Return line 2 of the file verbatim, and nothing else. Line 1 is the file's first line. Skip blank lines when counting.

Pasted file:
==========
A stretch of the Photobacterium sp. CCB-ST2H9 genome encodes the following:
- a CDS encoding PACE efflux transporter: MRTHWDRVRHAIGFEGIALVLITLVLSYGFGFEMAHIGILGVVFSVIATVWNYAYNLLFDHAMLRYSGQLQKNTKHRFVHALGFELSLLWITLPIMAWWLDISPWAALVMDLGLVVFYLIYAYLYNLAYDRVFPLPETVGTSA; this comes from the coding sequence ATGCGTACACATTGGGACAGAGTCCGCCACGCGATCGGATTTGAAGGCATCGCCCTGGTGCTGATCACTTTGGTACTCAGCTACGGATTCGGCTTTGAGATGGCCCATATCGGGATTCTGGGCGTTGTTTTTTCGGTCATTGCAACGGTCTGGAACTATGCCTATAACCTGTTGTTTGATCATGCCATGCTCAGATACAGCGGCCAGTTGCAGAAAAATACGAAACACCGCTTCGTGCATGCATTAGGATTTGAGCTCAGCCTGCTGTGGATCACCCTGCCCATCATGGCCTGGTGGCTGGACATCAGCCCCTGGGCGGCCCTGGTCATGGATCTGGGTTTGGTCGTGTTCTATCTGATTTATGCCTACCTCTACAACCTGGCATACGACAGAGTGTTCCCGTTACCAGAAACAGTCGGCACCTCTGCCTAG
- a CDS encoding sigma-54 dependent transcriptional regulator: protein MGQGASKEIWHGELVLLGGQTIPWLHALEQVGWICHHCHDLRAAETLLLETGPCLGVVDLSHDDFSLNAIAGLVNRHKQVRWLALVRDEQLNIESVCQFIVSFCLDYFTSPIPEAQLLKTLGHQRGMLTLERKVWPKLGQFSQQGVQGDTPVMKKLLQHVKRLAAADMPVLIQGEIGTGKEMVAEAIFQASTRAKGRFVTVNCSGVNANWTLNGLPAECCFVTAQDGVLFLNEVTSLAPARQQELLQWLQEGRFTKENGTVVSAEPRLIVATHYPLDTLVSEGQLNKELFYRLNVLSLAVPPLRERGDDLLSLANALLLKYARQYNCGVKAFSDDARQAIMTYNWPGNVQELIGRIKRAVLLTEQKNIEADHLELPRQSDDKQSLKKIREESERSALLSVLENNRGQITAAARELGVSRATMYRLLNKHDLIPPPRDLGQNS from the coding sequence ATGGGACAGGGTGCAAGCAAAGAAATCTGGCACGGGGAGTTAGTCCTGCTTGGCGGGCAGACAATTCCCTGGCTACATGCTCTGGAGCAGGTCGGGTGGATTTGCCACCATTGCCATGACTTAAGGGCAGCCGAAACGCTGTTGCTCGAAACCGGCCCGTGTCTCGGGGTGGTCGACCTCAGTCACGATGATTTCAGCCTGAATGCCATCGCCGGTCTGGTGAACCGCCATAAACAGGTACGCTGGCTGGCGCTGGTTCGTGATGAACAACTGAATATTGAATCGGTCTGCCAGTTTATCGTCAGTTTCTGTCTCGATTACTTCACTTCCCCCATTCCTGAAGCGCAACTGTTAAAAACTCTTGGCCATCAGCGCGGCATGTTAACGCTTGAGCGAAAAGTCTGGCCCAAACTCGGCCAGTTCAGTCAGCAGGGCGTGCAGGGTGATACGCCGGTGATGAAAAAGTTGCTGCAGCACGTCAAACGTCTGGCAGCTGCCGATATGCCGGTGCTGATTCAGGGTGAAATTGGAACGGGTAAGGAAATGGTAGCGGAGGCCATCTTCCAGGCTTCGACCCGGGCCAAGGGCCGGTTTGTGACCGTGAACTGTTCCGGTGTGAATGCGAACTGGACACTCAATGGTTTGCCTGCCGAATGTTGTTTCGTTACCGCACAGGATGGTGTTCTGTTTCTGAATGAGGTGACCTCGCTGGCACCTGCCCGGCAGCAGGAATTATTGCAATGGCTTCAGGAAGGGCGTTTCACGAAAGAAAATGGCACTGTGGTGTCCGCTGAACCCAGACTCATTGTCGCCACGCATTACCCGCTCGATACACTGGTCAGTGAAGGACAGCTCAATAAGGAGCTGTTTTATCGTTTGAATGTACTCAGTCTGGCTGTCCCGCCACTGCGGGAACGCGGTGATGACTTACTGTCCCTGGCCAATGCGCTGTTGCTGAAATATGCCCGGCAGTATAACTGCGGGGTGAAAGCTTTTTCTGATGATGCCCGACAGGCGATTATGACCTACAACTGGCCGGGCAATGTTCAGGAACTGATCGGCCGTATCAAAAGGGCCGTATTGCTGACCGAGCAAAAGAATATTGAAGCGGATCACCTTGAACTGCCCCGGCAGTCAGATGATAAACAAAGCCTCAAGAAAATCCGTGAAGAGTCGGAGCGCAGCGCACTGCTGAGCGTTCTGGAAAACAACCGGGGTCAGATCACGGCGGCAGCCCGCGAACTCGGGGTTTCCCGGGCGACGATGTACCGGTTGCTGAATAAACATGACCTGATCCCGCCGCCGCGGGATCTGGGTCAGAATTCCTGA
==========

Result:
- a CDS encoding PACE efflux transporter: MRTHWDRVRHAIGFEGIALVLITLVLSYGFGFEMAHIGILGVVFSVIATVWNYAYNLLFDHAMLRYSGQLQKNTKHRFVHALGFELSLLWITLPIMAWWLDISPWAALVMDLGLVVFYLIYAYLYNLAYDRVFPLPETVGTSA; this comes from the coding sequence ATGCGTACACATTGGGACAGAGTCCGCCACGCGATCGGATTTGAAGGCATCGCCCTGGTGCTGATCACTTTGGTACTCAGCTACGGATTCGGCTTTGAGATGGCCCATATCGGGATTCTGGGCGTTGTTTTTTCGGTCATTGCAACGGTCTGGAACTATGCCTATAACCTGTTGTTTGATCATGCCATGCTCAGATACAGCGGCCAGTTGCAGAAAAATACGAAACACCGCTTCGTGCATGCATTAGGATTTGAGCTCAGCCTGCTGTGGATCACCCTGCCCATCATGGCCTGGTGGCTGGACATCAGCCCCTGGGCGGCCCTGGTCATGGATCTGGGTTTGGTCGTGTTCTATCTGATTTATGCCTACCTCTACAACCTGGCATACGACAGAGTGTTCCCGTTACCAGAAACAGTCGGCACCTCTGCCTAG